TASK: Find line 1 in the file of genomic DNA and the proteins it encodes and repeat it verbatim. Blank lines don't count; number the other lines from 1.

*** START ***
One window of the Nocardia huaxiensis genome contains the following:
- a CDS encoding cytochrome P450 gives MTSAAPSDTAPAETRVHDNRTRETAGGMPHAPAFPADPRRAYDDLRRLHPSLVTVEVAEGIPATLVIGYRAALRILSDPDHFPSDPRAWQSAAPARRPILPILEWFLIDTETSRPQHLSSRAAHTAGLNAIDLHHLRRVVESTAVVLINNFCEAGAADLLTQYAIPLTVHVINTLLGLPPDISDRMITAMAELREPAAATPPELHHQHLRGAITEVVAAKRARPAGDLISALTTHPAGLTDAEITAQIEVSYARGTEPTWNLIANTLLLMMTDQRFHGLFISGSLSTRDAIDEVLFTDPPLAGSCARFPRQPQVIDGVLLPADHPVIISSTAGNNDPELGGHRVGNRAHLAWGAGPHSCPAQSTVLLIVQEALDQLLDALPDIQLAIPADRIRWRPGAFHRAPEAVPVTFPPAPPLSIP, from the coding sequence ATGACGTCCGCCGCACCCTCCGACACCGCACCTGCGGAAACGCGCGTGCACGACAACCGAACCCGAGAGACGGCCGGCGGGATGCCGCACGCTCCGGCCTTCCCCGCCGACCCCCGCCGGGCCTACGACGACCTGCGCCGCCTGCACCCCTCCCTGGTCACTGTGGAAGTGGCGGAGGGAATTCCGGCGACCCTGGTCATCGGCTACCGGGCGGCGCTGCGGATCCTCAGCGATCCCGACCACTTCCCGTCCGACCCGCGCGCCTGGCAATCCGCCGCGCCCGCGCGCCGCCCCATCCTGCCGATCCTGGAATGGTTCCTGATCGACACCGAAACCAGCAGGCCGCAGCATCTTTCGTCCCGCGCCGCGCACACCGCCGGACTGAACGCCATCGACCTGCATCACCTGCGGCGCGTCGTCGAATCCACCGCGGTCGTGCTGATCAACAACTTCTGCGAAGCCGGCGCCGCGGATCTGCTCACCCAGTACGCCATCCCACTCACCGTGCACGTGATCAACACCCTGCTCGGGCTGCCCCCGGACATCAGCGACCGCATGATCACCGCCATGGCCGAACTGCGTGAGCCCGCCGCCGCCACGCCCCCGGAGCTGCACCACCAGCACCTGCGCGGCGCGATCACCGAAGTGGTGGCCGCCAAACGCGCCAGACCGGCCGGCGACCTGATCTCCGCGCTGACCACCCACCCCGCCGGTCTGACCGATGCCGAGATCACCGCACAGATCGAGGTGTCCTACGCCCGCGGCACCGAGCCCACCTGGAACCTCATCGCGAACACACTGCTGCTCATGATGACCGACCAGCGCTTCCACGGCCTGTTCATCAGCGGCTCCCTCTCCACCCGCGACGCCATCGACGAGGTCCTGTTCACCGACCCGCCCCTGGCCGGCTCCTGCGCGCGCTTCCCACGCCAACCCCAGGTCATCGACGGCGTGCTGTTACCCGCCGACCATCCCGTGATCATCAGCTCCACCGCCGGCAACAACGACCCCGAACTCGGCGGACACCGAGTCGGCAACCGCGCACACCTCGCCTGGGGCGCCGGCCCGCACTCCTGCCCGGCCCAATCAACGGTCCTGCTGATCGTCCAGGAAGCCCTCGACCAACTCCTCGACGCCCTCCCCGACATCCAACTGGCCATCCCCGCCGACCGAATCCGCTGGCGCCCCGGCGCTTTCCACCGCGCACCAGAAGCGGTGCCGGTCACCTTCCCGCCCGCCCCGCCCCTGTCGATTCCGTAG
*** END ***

One window of the Nocardia huaxiensis genome contains the following: